The debate about raising the minimum wage seems intractable. We have two sides that each make a valid claim for our support.
On the one hand, we have those saying that the current minimum wage is not sufficient to provide a decent living to those dependent upon it. On the other hand, we have employers saying they cannot offer a raise to their employees without incurring financial difficulties. There is no reason to doubt either perspective. So, what’s the solution?
Predicting the effects of a minimum wage increase is difficult, because it potentially has both positive and negative consequences. On the positive side, it gives lower-income people more money to spend. And we know that lower-income people tend to spend their money locally and immediately. The money goes toward rent, groceries, school supplies, transportation, etc. Therefore, increasing their wages incrementally increases the velocity of money circulating in the economy. And the faster the money moves around, the more dynamic the economy.
On the negative side, employers need to pay their employees more, and that means tough choices: laying off staff, cutting working hours, cutting benefits, delaying business improvements, etc., or accepting lower profits. Most businesses will accept lower profits if the negative impacts of a higher minimum wage are temporary and if they result in a stronger economy overall — and higher profits later.
How likely is it that a raise in the minimum wage will create a stronger economy versus that it will weaken it? This is a question for economists to address, but it’s useful to keep in mind that wages have been increasing since the Industrial Revolution and the global economy has kept growing nonetheless. We live in a time of rising prices, and wages need to keep pace, if only to keep up with the cost of living. Henry Ford famously raised the wages of his workers so that they could afford to buy his cars, thereby increasing the demand for his product.
If we are indeed committed to a more equitable society, where everyone shares in the commonwealth, then society needs to transfer some of the wealth at the top of the income ladder to those at the bottom.
Newfoundland and Labrador has always been an equitable society. There has always been a pride in everyone sharing the burdens of life equally, and neighbours would unconditionally help other neighbours facing challenges. People living in a harsh environment understand the role that luck plays in where you end up in life, and that some people are simply dealt a bad hand. I assume that this communal spirit continues to infuse our society.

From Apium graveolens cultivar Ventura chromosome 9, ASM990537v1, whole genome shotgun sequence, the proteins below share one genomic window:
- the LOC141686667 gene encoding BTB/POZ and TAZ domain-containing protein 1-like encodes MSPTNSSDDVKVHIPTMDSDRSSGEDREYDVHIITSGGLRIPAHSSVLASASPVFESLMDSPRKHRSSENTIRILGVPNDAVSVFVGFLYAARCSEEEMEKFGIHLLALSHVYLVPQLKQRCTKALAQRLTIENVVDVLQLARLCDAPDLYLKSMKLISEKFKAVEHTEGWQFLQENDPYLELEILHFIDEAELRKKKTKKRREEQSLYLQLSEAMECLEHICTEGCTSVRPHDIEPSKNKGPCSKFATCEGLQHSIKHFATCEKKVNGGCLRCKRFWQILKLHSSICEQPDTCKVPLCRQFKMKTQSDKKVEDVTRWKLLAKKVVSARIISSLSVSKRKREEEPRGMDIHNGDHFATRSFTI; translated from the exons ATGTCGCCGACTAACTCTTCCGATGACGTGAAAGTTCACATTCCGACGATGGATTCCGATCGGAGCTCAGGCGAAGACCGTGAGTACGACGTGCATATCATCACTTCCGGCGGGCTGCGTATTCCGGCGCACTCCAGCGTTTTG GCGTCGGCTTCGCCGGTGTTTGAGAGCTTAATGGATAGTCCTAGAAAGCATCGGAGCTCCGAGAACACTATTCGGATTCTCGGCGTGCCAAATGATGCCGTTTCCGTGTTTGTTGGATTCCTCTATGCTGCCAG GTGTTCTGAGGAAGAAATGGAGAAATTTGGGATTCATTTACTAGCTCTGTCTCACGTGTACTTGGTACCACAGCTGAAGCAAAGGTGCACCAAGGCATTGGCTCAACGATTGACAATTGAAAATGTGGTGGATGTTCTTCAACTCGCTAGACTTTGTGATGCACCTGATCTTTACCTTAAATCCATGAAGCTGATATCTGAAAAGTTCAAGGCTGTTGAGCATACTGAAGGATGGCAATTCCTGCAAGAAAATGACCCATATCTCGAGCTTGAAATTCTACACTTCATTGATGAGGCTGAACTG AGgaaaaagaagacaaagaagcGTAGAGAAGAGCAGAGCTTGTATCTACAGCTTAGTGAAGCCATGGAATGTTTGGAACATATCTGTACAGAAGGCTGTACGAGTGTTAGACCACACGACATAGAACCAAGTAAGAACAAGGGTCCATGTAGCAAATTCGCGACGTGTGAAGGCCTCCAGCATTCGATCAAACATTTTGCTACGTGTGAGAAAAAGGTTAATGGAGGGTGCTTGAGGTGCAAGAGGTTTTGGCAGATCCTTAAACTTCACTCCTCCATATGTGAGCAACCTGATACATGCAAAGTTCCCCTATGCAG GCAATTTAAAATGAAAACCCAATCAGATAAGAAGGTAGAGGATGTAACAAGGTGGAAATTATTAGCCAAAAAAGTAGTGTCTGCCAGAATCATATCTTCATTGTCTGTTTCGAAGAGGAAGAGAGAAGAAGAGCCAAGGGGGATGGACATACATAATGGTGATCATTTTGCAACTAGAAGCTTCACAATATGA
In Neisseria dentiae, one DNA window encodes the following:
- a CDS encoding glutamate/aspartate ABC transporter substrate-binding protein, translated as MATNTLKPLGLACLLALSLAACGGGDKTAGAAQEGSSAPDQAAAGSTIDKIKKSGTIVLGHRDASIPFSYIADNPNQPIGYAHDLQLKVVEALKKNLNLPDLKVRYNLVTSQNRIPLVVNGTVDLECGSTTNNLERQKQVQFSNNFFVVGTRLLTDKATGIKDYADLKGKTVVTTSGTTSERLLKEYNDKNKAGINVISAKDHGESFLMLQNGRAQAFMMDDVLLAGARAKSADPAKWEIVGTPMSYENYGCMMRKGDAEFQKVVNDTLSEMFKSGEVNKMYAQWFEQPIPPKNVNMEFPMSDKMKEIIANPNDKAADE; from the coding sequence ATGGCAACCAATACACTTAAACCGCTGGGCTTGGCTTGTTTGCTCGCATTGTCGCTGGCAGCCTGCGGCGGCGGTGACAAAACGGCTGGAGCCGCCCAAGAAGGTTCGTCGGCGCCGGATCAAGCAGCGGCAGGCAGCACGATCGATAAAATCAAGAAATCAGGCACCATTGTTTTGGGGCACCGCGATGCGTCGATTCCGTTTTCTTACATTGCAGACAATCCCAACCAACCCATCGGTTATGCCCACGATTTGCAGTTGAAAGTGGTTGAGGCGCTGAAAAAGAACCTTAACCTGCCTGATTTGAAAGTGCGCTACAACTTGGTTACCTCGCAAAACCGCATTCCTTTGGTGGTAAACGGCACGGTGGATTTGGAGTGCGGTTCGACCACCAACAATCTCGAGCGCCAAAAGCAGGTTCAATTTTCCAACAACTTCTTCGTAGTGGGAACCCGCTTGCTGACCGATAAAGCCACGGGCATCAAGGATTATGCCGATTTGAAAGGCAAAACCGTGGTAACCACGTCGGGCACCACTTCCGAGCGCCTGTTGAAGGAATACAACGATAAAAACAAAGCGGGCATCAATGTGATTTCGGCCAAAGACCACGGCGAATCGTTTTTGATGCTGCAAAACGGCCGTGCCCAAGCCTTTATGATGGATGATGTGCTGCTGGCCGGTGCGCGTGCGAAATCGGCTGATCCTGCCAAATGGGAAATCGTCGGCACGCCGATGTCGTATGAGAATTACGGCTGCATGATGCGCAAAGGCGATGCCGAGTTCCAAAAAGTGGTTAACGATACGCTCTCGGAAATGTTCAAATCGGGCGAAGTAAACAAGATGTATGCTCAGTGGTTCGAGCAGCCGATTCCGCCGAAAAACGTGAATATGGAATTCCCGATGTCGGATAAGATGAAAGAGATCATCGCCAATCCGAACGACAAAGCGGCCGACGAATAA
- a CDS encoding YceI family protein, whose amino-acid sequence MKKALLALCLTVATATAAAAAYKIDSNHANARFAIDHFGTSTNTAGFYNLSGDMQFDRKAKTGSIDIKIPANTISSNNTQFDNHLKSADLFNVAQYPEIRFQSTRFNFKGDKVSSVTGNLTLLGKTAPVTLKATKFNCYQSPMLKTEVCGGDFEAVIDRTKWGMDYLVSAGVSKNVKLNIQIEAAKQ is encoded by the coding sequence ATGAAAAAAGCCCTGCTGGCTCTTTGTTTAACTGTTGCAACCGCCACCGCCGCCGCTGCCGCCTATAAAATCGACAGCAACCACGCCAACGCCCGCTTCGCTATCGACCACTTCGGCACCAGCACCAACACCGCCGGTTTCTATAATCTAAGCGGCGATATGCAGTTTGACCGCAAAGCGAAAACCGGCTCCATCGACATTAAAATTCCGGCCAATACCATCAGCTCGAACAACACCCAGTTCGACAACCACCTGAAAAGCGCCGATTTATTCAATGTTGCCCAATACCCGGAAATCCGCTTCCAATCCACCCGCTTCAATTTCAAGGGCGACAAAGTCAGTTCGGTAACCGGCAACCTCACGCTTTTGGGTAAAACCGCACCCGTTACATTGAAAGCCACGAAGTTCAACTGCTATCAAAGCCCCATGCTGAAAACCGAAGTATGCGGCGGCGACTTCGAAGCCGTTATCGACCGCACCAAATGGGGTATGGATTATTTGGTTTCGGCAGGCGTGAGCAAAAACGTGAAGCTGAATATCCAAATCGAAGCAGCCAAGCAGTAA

That being the case, how can we, as a society, make sure that those on the lower end of the economic spectrum still share in the wealth of society? There are a number of ways that we can do so, and all involve a transfer of wealth from those at the top to those at the bottom. Raising the minimum wage is one way of doing this; having wealthier people pay more for the things they consume because those serving them are paid more is a tried-and-true method for sharing the wealth.
There are alternatives to increasing the minimum wage. For example, society can supplement low wages with subsidies for transportation, medical care, etc., but that would require more tax dollars being diverted to welfare payments. Government can offer a tax credit to low-income employees, but many of them pay little or no taxes already, so the credit would be negligible; plus, the credit would only be paid once a year, whereas the money is needed every month. A guaranteed annual income shows great promise, but it’s not likely to happen soon.
The people at the top of the income ladder could give more to charity, but that is an unreliable way of sharing the wealth.
If we are indeed committed to a more equitable society, where everyone shares in the commonwealth, then society needs to transfer some of the wealth at the top of the income ladder to those at the bottom. To think that there is some other way of creating equity is illusory. To blame the poor for being poor is not how we do things in this province.
Providing low-income workers with a living wage is the right thing to do, and increasing the minimum wage to $15 per hour is a good start.